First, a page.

General Manager Ned Colletti didn't rule out the possibility of making a pre-emptive move to formalizing his succession of Torre with a contract, although that would be unprecedented in the long history of the Dodgers.
"We're having some conversations. We'll have to see what happens," Colletti said. "He's going to do what's best for Don Mattingly and we're going to try and do what's best for the Dodgers, and at the same time, we're going to keep in mind what's best for Don."
At the moment it seems premature to say he is regarded as the Dodgers apparent manager when Torre decides to retire, but there is no doubt that he is at least the leading candidate to replace Torre.
Mattingly was a finalist for the Yankees Job two years ago when Joe Girardi was hired, and then emerged as a candidate with the Indians this year.
"No Ace Starter Contemplated
Ken Gurnick of MLB.com reports that Dodgers general manager Ned Colletti and manager Joe Torre, after working on off-season expectations, reported that the acquisition of an ace starting pitcher is unlikely.
"There's not a long list of guys where you would say, this guy would make a dramatic difference," Colletti told Gurnick. "It's a thin market. There are pitchers who would make us better. But tremendously better?
"Every club needs an ace and we're not unlike any club. We might have one or two in the making [referring to Clayton Kershaw and Chad Billingsley]. But the likelihood of an ace becoming available by trade is very slim. And this [free-agent] class doesn't have that type of allure to it."
Torre added: "Clayton Kershaw has not been lobbying for it, but the way he pitched, he's not afraid of it. Billingsley, even with a rough second half, he has the personality and ability to be a No. 1. [Hiroki] Kuroda got beat up. We'll have to see what going outside means. In all likelihood, that guy is not available."
Colletti pointed out, "I'm not sitting here and throwing out 95 wins in the regular season and sweeping St. Louis with two aces in the playoffs. We got beat by a real good team. In 1977-78, the Phillies got beat by a real good Dodgers team. You don't pick your time, the time picks you. It was not our time right now."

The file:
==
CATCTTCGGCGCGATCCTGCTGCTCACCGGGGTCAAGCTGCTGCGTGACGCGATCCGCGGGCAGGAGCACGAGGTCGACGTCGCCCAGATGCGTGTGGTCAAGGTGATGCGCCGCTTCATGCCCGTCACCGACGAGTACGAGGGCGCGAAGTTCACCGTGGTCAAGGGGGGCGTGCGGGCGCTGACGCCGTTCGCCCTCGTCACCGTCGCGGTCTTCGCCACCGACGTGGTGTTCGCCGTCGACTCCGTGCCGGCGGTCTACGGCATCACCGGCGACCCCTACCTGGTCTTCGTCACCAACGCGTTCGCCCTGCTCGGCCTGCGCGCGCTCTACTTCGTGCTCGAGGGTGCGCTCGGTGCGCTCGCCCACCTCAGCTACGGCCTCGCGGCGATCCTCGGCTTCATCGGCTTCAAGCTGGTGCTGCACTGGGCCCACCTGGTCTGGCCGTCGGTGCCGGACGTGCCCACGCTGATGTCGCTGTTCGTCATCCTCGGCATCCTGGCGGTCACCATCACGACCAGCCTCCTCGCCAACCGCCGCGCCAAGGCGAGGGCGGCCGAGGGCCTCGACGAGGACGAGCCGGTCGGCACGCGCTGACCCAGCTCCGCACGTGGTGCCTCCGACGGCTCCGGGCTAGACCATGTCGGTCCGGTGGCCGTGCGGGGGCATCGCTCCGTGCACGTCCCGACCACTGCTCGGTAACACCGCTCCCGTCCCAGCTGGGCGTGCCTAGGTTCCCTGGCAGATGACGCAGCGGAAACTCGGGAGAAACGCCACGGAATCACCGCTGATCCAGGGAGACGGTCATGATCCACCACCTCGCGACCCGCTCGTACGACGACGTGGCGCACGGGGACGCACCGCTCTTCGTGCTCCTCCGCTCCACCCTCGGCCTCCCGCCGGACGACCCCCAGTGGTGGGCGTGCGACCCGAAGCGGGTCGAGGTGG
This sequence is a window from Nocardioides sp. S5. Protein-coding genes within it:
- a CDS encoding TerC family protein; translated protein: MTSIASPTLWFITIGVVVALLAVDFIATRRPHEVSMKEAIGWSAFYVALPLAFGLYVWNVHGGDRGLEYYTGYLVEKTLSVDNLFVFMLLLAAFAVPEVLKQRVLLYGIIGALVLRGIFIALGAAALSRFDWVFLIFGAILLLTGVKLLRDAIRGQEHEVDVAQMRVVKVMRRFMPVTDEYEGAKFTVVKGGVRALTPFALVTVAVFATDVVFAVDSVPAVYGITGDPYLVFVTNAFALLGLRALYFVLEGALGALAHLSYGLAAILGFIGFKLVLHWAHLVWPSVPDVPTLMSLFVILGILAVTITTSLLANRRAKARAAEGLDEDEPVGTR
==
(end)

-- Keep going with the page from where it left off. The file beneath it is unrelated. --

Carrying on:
They did agree that starting pitching depth and the addition of a starting second baseman would be two of the key needs.
They werecomfortable with the young nucleus of a club that has won two consecutive division titles. The left side of the infield, third baseman Casey Blake and shortstop Rafael Furcal, are signed through 2011. Outfielders Matt Kemp and Andre Ethier, catcher Russell Martin, first baseman James Loney and pitchers Chad Billingsley and Jonathan Broxton are elbible for arbitration for at least two more years. Kuroda is signed through 2010.
Manny Ramirez has until Nov. 10 to decide whether he will exercise his option to return at a salary of $20 million. The Dodgers have not heard from Ramirez or agent Scott Boras on the issue.
If Ramirez returns, it would still give the Dodgers 15 players eligible for free agency: Brad Ausmus, Ronnie Belliard, Juan Castro, Jon Garland, Orlando Hudson, Mark Loretta, Doug Mientkiewicz, Eric Milton, Guillermo Mota, Will Ohman, Vicente Padilla, Jason Schmidt, Jim Thome, Jeff Weaver and Randy Wolf.
Gurnick says it's conceivable none will return.
Hudson, Wolf and Padilla desire multi-year deals that the Dodgers are reluctant to offer out. Hudson lost his starting job to Belliard late in the season and cleaned out before the NLCS ended. Wolf was the Dodgers' most consistent starter, having 16 no-decisions that would have boosted his 11-7 record to remarkable heights. Padilla was better than advertised until he got bombed in the deciding NLCS game.
Torre was asked if he was "definitely" returning for the final season of his contract and he said, "Yes," adding that he already is "enjoying the thought of next spring."
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